PhD application procedure
The Postgraduate Support Officer, is the usual first point of contact for anyone interested in pursuing PhD research. Informal enquiries are welcome at any time, and the PhD Admissions Tutors will be pleased to give advice on the Graduate Programme and entry qualifications, as well as answer any queries.
We believe that the cohort benefits from being diverse, including in terms of gender and geographical origin, so applications from students who fall into categories which are underrepresented in the PhD community in Warwick Statistics are much encouraged.
Guidance on the personal statement
A personal statement is requested in the application form. We prefer applicants to write this up in a separate document to be uploaded with the application rather than entering the text directly in the online form. This makes it easier to circulate to members of staff. For PhD applicants this part of the application form is important.
For PhD applicants in Statistics, a fully developed research proposal is not required, (and is usually not desirable, but see the section on competitive scholarships below). Rather, we ask that applicants use the personal statement in the application form to provide information such as:
- What motivates you to do a PhD?
- What area(s) of probability or statistics particularly interest you?
- In what subject areas does your academic background best equip you to carry out research?
- What do you consider to be your particular strengths? (e.g., theoretical work? applied statistics? computational work?)
- Have you already identified and/or made contact with a particular potential supervisor in the Department? (See below).
Finding a Supervisor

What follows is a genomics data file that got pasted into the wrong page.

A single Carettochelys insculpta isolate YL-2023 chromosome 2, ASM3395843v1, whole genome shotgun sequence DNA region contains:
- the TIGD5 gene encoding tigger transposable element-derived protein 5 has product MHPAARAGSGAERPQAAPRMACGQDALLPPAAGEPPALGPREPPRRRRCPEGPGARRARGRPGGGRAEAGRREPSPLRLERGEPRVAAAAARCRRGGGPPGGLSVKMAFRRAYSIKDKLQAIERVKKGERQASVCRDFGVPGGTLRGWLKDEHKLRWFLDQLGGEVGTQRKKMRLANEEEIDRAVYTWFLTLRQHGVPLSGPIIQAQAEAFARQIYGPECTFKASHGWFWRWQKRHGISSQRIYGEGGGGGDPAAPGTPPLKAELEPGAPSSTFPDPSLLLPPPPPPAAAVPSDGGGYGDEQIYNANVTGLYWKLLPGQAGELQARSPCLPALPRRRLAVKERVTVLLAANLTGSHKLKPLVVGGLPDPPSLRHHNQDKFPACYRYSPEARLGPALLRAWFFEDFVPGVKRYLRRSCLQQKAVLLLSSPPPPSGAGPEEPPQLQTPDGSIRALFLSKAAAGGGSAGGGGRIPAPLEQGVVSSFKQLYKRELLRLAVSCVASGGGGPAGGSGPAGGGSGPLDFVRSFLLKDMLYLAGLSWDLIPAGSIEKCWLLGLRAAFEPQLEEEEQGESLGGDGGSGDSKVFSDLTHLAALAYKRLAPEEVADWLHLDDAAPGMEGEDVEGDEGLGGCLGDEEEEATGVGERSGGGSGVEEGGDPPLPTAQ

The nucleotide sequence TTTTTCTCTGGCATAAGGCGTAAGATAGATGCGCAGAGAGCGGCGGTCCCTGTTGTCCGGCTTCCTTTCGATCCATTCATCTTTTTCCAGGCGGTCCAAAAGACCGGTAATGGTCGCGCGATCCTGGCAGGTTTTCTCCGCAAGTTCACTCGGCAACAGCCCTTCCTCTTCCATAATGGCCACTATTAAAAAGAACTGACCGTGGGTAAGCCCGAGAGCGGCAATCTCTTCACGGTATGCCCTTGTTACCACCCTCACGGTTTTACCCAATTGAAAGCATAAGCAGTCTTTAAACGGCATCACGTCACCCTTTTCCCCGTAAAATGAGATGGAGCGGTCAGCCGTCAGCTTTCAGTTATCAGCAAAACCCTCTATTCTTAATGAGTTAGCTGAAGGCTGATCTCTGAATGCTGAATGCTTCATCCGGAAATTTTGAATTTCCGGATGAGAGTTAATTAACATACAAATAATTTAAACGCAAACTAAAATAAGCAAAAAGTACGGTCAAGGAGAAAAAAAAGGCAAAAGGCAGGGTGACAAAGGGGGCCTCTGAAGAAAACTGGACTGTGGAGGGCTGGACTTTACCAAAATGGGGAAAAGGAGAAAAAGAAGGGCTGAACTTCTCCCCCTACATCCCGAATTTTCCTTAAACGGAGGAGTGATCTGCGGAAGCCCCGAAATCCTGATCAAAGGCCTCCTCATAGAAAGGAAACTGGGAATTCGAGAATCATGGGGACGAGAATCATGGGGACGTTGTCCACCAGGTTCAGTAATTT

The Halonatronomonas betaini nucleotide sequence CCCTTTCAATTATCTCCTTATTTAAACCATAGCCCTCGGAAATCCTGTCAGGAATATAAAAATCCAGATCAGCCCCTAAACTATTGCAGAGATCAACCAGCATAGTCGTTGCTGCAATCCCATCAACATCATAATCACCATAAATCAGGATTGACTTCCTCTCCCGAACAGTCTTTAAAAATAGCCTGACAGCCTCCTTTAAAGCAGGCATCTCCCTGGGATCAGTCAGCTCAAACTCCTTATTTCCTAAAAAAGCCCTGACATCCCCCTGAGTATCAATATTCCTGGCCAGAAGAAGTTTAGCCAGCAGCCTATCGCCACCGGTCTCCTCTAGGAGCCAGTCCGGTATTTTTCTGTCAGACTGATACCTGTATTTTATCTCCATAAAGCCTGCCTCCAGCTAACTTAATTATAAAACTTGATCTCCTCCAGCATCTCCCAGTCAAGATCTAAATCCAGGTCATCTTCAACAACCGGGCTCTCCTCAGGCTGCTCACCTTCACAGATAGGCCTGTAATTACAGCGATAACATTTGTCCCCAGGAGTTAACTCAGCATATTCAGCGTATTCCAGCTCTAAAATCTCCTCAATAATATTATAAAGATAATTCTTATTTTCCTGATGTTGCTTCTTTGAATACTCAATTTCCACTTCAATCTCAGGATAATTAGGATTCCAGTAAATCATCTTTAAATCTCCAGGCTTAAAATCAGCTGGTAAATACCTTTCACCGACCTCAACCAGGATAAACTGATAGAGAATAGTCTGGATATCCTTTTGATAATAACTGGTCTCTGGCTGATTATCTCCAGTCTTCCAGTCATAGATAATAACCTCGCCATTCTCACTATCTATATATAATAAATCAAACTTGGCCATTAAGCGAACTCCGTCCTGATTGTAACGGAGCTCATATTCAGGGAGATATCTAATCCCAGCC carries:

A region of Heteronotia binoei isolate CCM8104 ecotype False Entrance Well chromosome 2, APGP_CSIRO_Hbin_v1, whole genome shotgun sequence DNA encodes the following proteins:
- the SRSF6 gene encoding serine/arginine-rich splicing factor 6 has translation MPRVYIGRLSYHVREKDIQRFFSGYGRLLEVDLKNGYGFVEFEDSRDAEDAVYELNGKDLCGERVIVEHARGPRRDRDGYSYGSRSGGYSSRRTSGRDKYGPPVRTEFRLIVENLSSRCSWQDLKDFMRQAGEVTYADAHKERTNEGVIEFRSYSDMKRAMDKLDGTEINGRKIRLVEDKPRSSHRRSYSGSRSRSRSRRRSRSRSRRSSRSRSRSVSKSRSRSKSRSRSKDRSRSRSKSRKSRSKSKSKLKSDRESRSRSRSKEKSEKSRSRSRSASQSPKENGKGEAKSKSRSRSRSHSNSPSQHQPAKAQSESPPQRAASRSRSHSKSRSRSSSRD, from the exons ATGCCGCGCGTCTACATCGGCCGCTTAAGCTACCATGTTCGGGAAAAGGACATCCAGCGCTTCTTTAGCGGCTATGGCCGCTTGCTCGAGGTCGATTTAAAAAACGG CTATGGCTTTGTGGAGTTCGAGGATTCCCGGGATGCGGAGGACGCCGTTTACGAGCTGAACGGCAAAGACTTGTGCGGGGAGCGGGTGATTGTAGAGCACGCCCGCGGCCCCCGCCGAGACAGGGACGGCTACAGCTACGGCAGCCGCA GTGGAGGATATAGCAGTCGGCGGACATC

Applicants are not expected to identify a PhD supervisor before applying. All PhD students are expected to join the Centre for Doctoral Training in Mathematics and Statistics which commences with 2 terms of taught modules. After this, students will choose their PhD supervisors and commence their project work.
An exception to this rule occurs when the PhD is funded by a competitive scholarship that requires a supervisor to be identified and a project to be developed at the time of application (e.g. The Chancellor's International Scholarship or the China Scholarship Council Award). In this case we recommend that you contact potential supervisors. It will help to look carefully through the list of active research interests in the Department. The admissions tutors may also match you with a supervisor, based on the areas of interest in your personal statement, to develop a project proposal for the scholarships.
All applicants to the graduate programme should have, or expect to obtain, a bachelor's degree in mathematics or statistics, or in a subject containing a substantial mathematical component. The normal entry requirement is a first class degree or equivalent grades from universities outside the UK. The level of competition is such that the majority of successful applicants have a first class degree or an MSc with distinction.